I'm not sure what settings you're using in 2K13 (I haven't played it) but I think you might want to change them since they appear to be slightly off what happens in the real real world.
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Re: Position Analysis: Small Forward

Postby dj vitus on Mon May 06, 2013 8:40 pm

When therealdeal is talking about "prime" I think he's referring to being a "winner" rather than simply putting up big numbers.

Michael Jordan put up big numbers early in his career, but never won anything until he settled down and played smarter.

That said, I think Granger would get more open looks with us, so that can only mean good things.

You say there are "many" players we can get for cheap that can do 19 and 2. Who?
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Re: Position Analysis: Small Forward

Postby Lakerjones on Mon May 06, 2013 10:25 pm

JGC wrote:
therealdeal wrote:
JGC wrote:I mean, my point is that he's already 30, past what was probably his prime, and so will now be on the decline. He's not... getting better.

30 is only the limit of your prime in video games like 2K13. In real life plenty of players are in their prime past 30. In 2009 Kobe was 31. In 2010 Kobe was 32. Hell this season was arguably his best ever and he was 34.

Jordan won Championships into his 30s. So did Duncan. So did Garnett. So did Abdul-Jabbar. 30 is not the limit of someone's "prime" in real life. Players don't start automatically declining just because they've reached 30. They don't suddenly start moving slower and play less effectively. A player doesn't have to 29 to improve their game.


Sorry, but I don't agree that Kobe's best year as a player was in 2009, 2010 nor 2013. IMO, his best year, or his prime season, was the 2005-2006 season when he posted a ridiculous 35.4 PPG highlighted by the famous 80 pt outburst. He may not have won a championship that season but in terms of where he was a player, IMO, that's when he was at his best in terms of athleticism, ability to get to the rim, defense, etc. That isn't to say he wasn't still good in years before or after, but the pinnacle of his physical and mental capabilities came, IMO, in that year. If I could take the Kobe of any season on my team right now, that's the Kobe I'm taking. By the way, he was 27 that year.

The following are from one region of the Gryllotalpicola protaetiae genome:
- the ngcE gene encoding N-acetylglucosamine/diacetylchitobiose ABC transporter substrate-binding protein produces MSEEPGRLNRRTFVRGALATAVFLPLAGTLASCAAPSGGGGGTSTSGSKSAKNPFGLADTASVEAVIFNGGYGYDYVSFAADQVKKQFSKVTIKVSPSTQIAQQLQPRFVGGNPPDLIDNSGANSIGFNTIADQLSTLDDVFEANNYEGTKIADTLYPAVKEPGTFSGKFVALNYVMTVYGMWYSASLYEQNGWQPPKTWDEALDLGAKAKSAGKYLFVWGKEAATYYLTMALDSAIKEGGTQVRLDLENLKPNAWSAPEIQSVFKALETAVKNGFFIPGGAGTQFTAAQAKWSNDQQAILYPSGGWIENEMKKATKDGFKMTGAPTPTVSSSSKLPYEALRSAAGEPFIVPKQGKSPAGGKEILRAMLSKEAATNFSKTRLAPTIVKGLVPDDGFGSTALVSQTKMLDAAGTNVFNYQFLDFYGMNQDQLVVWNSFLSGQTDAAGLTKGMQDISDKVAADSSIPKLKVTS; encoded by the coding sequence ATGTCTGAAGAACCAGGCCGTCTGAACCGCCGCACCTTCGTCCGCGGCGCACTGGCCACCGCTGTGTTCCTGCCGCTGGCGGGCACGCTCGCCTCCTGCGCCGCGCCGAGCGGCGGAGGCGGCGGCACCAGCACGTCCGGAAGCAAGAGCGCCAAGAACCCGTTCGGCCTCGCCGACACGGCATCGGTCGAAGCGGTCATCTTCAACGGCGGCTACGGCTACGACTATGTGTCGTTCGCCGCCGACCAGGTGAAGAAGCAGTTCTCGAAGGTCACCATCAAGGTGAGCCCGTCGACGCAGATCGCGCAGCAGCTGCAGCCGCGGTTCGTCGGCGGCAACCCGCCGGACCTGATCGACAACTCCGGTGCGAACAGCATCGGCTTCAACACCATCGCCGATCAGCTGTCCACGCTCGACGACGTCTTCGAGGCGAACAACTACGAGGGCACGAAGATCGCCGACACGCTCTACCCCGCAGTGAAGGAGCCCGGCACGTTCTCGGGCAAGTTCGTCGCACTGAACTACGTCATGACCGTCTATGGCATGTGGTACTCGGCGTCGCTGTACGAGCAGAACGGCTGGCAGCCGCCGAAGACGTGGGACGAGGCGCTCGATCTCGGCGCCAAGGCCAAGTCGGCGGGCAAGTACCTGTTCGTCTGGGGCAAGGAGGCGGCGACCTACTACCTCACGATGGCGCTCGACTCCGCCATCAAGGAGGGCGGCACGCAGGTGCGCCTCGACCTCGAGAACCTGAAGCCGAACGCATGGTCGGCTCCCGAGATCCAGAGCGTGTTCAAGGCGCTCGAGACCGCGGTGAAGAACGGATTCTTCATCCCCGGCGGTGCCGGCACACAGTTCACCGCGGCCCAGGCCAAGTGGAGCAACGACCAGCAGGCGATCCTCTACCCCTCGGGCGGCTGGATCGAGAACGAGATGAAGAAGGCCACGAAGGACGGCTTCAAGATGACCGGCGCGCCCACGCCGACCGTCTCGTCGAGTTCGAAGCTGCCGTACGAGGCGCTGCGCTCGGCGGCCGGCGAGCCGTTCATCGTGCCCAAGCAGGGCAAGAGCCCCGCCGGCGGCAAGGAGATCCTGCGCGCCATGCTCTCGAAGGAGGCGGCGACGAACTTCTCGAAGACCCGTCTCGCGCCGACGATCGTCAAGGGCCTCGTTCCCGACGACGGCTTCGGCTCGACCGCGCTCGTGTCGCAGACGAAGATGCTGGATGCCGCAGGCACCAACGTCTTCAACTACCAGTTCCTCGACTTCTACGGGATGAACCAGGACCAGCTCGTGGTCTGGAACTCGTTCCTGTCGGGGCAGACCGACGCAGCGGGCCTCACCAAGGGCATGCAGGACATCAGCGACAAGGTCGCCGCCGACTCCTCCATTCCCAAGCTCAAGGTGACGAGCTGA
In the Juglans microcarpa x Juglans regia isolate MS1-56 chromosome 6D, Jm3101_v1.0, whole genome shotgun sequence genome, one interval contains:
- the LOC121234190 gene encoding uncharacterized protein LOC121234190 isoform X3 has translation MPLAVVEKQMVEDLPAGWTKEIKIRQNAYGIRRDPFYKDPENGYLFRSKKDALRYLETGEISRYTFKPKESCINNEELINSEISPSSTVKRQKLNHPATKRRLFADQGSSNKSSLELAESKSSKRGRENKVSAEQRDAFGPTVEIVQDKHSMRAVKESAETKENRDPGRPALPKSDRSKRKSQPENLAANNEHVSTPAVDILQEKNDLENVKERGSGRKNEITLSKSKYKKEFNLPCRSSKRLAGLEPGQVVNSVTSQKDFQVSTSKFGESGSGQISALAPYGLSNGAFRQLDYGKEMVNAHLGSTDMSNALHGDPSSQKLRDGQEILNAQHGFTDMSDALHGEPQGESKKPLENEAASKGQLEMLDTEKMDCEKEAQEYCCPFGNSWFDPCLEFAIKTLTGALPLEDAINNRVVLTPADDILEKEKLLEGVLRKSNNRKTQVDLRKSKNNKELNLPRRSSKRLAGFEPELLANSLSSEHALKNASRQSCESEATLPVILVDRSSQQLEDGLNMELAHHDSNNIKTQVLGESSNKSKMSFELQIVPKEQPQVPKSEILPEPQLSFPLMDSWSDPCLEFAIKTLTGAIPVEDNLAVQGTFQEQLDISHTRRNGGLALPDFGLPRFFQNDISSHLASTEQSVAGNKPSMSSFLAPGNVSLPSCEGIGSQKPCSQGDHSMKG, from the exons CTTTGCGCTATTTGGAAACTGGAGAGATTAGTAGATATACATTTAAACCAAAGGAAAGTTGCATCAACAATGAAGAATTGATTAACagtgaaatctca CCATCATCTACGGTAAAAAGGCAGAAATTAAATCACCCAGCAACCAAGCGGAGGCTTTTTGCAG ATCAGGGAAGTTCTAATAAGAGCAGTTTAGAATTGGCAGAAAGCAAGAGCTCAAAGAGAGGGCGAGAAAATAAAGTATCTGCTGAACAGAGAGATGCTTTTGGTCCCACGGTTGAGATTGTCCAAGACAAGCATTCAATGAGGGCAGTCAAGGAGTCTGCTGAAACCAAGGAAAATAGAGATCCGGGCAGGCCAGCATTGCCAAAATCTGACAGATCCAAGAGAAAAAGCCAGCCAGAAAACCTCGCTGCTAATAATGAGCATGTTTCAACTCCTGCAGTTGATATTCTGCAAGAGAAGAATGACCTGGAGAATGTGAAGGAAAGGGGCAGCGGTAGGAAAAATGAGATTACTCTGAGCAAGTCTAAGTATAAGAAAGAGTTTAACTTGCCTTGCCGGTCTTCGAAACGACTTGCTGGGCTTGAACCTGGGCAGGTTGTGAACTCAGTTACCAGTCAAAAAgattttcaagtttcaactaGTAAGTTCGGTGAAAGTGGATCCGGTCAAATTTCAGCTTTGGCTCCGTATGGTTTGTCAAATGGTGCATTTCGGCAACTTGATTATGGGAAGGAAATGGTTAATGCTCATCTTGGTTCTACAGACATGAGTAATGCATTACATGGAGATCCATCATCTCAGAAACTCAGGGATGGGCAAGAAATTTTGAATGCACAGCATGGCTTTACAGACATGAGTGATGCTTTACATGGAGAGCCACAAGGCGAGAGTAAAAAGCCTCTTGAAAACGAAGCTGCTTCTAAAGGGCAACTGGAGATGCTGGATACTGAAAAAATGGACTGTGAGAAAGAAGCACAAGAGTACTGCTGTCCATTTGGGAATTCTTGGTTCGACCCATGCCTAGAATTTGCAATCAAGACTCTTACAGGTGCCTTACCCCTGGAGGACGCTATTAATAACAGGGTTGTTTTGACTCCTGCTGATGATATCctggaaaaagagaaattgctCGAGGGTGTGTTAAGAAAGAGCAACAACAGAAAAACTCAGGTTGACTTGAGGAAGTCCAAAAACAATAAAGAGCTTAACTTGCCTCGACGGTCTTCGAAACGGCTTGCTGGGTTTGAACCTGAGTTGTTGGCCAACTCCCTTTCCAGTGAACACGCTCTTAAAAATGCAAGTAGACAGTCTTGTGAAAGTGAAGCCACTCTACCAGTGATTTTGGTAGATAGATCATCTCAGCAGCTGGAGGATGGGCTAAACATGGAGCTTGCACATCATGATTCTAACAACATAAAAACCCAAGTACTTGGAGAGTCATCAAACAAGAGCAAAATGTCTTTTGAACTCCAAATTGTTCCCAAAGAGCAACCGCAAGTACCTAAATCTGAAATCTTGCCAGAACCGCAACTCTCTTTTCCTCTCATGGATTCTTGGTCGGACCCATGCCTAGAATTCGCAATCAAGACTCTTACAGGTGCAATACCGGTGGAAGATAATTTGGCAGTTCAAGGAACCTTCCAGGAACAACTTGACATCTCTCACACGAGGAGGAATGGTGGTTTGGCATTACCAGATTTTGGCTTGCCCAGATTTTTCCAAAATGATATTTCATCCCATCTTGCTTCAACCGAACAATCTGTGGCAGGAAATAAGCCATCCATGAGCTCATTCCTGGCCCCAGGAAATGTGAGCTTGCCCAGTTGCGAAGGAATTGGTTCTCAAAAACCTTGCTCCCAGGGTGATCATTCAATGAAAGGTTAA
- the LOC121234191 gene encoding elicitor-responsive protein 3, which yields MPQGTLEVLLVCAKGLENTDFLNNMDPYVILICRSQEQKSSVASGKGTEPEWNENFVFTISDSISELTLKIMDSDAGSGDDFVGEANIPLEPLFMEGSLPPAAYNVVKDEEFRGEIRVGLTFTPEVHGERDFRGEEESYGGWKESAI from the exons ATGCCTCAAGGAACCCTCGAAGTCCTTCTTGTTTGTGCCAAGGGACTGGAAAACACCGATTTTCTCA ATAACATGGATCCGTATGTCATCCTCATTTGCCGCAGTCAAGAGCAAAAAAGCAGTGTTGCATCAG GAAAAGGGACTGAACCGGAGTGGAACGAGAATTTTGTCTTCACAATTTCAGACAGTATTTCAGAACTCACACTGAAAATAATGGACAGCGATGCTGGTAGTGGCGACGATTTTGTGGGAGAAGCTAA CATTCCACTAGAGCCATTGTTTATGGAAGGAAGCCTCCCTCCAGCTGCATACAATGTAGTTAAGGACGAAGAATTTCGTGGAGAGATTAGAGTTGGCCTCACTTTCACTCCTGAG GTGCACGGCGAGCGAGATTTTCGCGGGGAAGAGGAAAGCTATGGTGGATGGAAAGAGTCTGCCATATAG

Just going through some older players still in the league or recently retired and picking out their 'best' seasons. By best, I'm going to pick what I believe was their best season (and I'll list it in case anyone wants to debate whether it was their best).

Out of the 15 players, only 30 had their prime years at 30 or older. 1 (Nash) had his prime season at 32. The other players were in their 20s. 6 of the players were 27 (what I would consider to be the average 'prime' age). The average age of the 15 below is 27.6 years.

Tim Duncan - 2002-2003 season (age 26).

Ray Allen -2005-2006 season (age 30).

Paul Pierce - 2005-2006 season (age 28).

Kevin Garnett - 2003-2004 season (age 27).

DIrk Nowitzki - 2005-2006 season (age 27).

Jason Kidd - 1998-1999 season (age 25).

Pau Gasol - 2006-2007 season (age 26).

Manu Ginobili - 2007-2008 season (age 30).

Tony Parker - 2008-2009 season (age 26).

Vince Carter - 2004-2005 season (age 27).

Steve Nash - 2006-2007 season (age 32).

Rip Hamilton -2005-2006 season (age 27).

Shaq - 1999-2000 season (age 27).

Chauncey Billups - 2005-2006 season (age 29).

Jermaine O'Neal - 2004-2005 season (age 27).

Didn't include some such as Kenyon Martin (age 26 in best season), Amare Stoudemire (age 25 in best season), Jose Calderon (age 27 in best season), Gerald Wallace (age 27 in best season), Joe Johnson (age 25 in best season), Jerry Stackhouse (age 26 in best season), Andre Miller (age 25 in best season), Peja Stojakovic (age 26 in best season), Mike Bibby (age 27 in best season). Any others? Make a big list and you'll make a list of players in their mid to late 20s and it'll average out to about 27-28 just like I said.

therealdeal wrote:
JGC wrote:I guess I don't get the point of trading for Granger. Does he make us contender worthy next season? I don't think so. So ... why?

Because it balances the team more properly. Gives us a 2 way SF that we don't have. Gives Howard more room inside. Gives Kobe more help outside. It's a better fit for our needs.

That's why.


But if doesn't make us a contender, then I just don't see the point. There are lots of ways to make the team more balanced. Doesn't make them all good ideas, right? But if it nets us a true 2-way player (ideally SF, I agree) and it is a piece we can conceivably see as a long term piece, then I agree, move him.

I just don't see Granger as that piece. He's hurt, and he's not a very efficient player. I think many, cheaper SFs can get you 19 points and 2 assists (Granger's numbers in his last healthy season) if you get them over 15 shots and 5 FTs every game. By the way, Granger had his career year in 2008-2009. He was 25. It's been downward bound ever since.

I'm not sure what settings you're using in 2K13 (I haven't played it) but I think you might want to change them since they appear to be slightly off what happens in the real real world.